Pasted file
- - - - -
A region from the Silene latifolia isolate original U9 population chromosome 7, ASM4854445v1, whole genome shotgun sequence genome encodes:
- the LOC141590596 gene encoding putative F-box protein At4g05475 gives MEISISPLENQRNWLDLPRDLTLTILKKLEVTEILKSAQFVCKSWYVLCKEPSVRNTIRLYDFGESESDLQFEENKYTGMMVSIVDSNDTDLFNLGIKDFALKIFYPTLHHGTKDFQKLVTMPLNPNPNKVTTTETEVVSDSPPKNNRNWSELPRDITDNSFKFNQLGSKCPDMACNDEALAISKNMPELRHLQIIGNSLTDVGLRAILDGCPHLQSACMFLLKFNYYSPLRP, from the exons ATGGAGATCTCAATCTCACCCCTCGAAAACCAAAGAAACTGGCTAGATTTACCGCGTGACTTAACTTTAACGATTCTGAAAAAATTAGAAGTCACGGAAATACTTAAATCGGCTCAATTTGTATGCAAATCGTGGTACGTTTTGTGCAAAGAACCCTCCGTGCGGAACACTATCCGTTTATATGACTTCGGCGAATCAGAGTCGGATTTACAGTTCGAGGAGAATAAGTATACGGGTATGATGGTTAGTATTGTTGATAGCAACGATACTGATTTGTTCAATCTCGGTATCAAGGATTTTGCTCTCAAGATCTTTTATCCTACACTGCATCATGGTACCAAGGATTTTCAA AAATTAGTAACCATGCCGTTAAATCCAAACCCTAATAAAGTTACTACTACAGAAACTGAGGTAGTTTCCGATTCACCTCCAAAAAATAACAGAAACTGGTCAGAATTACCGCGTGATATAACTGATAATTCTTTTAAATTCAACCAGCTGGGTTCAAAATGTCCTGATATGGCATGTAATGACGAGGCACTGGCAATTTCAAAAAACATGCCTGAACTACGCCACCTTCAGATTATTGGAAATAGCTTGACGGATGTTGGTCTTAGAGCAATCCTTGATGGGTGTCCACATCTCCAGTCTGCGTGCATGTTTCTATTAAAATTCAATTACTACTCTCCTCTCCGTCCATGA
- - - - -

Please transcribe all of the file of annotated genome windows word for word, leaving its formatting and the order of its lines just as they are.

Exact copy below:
A region from the Silene latifolia isolate original U9 population chromosome 7, ASM4854445v1, whole genome shotgun sequence genome encodes:
- the LOC141590596 gene encoding putative F-box protein At4g05475 gives MEISISPLENQRNWLDLPRDLTLTILKKLEVTEILKSAQFVCKSWYVLCKEPSVRNTIRLYDFGESESDLQFEENKYTGMMVSIVDSNDTDLFNLGIKDFALKIFYPTLHHGTKDFQKLVTMPLNPNPNKVTTTETEVVSDSPPKNNRNWSELPRDITDNSFKFNQLGSKCPDMACNDEALAISKNMPELRHLQIIGNSLTDVGLRAILDGCPHLQSACMFLLKFNYYSPLRP, from the exons ATGGAGATCTCAATCTCACCCCTCGAAAACCAAAGAAACTGGCTAGATTTACCGCGTGACTTAACTTTAACGATTCTGAAAAAATTAGAAGTCACGGAAATACTTAAATCGGCTCAATTTGTATGCAAATCGTGGTACGTTTTGTGCAAAGAACCCTCCGTGCGGAACACTATCCGTTTATATGACTTCGGCGAATCAGAGTCGGATTTACAGTTCGAGGAGAATAAGTATACGGGTATGATGGTTAGTATTGTTGATAGCAACGATACTGATTTGTTCAATCTCGGTATCAAGGATTTTGCTCTCAAGATCTTTTATCCTACACTGCATCATGGTACCAAGGATTTTCAA AAATTAGTAACCATGCCGTTAAATCCAAACCCTAATAAAGTTACTACTACAGAAACTGAGGTAGTTTCCGATTCACCTCCAAAAAATAACAGAAACTGGTCAGAATTACCGCGTGATATAACTGATAATTCTTTTAAATTCAACCAGCTGGGTTCAAAATGTCCTGATATGGCATGTAATGACGAGGCACTGGCAATTTCAAAAAACATGCCTGAACTACGCCACCTTCAGATTATTGGAAATAGCTTGACGGATGTTGGTCTTAGAGCAATCCTTGATGGGTGTCCACATCTCCAGTCTGCGTGCATGTTTCTATTAAAATTCAATTACTACTCTCCTCTCCGTCCATGA